The ground floor comprise entrance, vestibule and corridor with staircases to the public room, or townhall; offices for town clerk, magistrates' clerk, and surveyor; council-chamber and sessions house, with requisite waiting-rooms attached; police offices and cells for prisoners (which have been highly appoved by the government inspector of Prisons), with residence for superintendent of police; engine-house, and all other requisite storerooms.
In the centre of this group of buildings an open court is formed, adapted to the exercise of the police brigade, and round this a covered corridor gives easy access to the various departments.
The large hall is situated on the first floor, and is 80ft long, by 40ft wide and 30ft high, with staircases at each end of the building over which a gallery and orchestra are formed, making the hall a total length of 112ft.
The sides of the hall are divided by Corinthian pilasters, surmounted by a modillion cornice, over which rises a deep core, with ribs and panels. The plancier of the ceiling is is formed into twenty-seven coffers, by enriched stiles.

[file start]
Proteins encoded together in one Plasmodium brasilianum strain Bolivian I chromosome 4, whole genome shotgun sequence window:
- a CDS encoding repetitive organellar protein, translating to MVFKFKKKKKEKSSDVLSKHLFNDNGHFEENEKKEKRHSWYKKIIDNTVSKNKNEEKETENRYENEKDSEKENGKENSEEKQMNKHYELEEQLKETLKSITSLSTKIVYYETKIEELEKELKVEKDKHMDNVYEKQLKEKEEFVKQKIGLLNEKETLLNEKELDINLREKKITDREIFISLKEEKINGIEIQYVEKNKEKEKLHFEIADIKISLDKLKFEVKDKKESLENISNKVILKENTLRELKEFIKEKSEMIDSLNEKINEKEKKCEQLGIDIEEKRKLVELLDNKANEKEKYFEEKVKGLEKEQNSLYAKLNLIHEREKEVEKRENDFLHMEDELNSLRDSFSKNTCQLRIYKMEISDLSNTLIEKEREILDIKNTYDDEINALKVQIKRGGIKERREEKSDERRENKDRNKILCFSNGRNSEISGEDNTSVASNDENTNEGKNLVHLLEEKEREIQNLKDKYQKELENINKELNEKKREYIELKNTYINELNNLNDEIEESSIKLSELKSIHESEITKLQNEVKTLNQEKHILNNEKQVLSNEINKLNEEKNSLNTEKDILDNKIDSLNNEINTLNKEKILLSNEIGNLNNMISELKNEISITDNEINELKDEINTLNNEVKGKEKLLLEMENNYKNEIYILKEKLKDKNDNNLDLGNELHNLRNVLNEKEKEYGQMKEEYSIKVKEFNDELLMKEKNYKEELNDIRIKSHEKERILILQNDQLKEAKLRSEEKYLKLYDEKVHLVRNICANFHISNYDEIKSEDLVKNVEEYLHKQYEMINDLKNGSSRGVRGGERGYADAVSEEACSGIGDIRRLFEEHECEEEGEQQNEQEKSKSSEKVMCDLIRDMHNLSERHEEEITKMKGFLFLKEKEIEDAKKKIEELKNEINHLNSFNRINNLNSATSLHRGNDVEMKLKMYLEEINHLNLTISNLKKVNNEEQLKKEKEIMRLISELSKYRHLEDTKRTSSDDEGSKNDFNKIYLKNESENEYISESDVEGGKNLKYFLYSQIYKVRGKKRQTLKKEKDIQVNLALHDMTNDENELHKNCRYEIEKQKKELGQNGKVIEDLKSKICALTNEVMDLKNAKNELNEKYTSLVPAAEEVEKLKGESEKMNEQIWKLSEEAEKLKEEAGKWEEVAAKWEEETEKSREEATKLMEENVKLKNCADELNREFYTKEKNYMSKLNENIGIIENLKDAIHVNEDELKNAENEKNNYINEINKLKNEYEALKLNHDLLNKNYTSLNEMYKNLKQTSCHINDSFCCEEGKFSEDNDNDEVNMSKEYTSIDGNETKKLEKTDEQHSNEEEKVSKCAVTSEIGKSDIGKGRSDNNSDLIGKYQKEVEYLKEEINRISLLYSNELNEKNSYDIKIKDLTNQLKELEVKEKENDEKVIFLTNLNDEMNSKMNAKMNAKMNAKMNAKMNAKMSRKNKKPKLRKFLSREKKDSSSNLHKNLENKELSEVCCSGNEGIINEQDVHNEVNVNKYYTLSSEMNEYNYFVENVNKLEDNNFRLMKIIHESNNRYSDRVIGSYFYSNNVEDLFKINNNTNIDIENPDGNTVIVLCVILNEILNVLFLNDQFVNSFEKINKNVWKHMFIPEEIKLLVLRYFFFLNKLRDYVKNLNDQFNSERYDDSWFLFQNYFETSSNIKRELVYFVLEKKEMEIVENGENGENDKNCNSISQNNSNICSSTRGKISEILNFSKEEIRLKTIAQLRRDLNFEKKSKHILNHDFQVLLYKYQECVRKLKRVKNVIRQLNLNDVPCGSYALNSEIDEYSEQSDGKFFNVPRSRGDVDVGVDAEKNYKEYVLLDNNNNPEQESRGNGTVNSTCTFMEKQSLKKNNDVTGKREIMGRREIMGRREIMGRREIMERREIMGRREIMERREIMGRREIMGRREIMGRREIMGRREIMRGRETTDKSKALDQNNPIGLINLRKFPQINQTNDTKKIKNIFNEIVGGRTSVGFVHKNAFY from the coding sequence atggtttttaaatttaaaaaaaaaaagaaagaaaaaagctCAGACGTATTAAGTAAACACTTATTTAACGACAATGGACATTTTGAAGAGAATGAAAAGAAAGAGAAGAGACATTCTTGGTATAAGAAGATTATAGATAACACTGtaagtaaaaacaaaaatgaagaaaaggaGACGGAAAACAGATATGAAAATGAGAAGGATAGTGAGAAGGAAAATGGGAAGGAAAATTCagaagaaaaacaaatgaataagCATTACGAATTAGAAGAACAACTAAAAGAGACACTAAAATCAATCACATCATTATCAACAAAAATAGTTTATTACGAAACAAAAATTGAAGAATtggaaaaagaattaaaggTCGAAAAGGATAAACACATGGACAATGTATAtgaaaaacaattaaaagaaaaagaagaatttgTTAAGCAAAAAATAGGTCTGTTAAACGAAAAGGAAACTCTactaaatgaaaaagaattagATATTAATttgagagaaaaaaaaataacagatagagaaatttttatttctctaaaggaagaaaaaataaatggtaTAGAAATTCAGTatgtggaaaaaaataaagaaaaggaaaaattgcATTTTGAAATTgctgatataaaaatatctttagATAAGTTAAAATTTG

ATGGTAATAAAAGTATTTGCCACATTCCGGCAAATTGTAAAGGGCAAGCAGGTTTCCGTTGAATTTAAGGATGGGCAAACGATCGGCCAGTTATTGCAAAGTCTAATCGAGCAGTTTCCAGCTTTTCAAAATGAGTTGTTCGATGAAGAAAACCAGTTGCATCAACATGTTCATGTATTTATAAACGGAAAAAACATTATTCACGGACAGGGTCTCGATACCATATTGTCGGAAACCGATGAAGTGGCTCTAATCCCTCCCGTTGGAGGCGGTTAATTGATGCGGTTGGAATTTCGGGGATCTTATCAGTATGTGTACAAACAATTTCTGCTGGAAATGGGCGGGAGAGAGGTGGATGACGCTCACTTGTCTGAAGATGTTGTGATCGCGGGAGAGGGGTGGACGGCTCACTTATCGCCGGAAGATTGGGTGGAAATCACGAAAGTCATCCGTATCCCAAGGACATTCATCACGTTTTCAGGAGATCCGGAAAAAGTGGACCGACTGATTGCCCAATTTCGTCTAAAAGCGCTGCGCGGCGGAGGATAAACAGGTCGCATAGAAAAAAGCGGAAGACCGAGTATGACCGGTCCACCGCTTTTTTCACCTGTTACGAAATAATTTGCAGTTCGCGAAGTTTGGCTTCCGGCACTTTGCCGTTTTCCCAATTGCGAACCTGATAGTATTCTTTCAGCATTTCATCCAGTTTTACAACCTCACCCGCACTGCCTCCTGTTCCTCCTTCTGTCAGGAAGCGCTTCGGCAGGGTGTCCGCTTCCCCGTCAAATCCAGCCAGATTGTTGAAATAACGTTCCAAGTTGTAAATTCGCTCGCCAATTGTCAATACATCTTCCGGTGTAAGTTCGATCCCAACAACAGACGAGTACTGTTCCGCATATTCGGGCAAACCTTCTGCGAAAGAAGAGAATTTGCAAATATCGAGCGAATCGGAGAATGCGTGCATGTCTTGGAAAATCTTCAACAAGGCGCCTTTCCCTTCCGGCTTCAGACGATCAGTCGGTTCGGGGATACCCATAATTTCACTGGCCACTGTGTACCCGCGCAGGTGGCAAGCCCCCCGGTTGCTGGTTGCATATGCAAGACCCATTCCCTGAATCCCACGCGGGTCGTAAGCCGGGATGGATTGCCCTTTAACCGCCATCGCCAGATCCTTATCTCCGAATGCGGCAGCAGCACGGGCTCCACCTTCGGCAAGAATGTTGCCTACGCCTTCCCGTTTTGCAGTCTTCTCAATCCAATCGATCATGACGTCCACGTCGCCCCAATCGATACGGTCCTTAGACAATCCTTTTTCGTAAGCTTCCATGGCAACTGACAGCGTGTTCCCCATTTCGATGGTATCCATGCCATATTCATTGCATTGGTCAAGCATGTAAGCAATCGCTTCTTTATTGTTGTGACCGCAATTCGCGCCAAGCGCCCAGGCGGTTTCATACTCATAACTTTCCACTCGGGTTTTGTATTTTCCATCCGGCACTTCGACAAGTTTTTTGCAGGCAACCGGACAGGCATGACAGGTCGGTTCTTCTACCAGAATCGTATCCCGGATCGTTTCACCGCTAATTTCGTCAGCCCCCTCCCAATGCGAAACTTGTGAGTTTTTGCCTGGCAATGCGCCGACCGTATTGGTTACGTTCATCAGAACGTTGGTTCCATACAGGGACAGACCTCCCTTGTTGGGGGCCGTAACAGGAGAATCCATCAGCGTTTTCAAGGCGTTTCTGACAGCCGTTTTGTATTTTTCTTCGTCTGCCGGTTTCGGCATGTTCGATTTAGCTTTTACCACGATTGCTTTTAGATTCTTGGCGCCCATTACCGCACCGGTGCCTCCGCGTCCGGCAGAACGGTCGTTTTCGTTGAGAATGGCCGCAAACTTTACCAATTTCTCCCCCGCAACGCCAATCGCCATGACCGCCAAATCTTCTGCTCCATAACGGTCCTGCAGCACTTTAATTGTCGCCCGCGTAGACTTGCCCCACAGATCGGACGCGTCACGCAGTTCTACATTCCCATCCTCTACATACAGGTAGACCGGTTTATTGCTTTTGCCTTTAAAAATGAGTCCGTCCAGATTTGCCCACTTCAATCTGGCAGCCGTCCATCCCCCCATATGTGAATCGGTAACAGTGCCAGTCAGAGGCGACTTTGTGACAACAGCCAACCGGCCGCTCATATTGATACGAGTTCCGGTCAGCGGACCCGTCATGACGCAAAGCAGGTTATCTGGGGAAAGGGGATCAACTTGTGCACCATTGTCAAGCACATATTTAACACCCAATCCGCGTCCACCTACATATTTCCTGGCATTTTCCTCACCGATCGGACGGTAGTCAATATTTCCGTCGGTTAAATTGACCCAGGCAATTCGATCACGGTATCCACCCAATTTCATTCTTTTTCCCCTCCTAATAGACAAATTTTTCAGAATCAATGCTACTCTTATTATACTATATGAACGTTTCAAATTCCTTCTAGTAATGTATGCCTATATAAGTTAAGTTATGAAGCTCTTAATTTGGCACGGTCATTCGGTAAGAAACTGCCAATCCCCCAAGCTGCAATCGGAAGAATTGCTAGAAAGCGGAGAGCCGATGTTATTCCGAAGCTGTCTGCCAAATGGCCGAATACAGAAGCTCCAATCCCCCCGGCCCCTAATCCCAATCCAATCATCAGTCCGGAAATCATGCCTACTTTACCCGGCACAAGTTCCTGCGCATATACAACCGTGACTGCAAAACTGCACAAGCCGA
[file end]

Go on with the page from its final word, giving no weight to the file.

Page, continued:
The arrangement of the plan, in planning so many departments convenient of access to each other, and giving them perfect isolation and grouping so as to form one compact whole, reflects great credit on the architects Messrs. Bellamy, Hardy and Giles, of Lincoln and the work has been efficiently carried out by Mr John Brown, contractor of Grimsby, Mr Maughan, the Borough Surveyor, acted as Clerk of the Works. The entire cost of the building is between £8000 and £9000.'
Guardians of Knowledge
The five 11 foot figures were designed and built by Mr Peter Todd, who was the Head of the Art Department at Grimsby College at that time. They took him 18 months to make at his studio in Walesby.
The figures, which were fixed to the front of the library in May 1968, are guardians, protecting the new centre of learning and culture in the town.
Other pieces of public art were commissioned to adorn the new Central Library. These include a mosaic, a large stained glass window, a bronze replica of the town seal, a tapestry and mural paintings, all executed by local artists.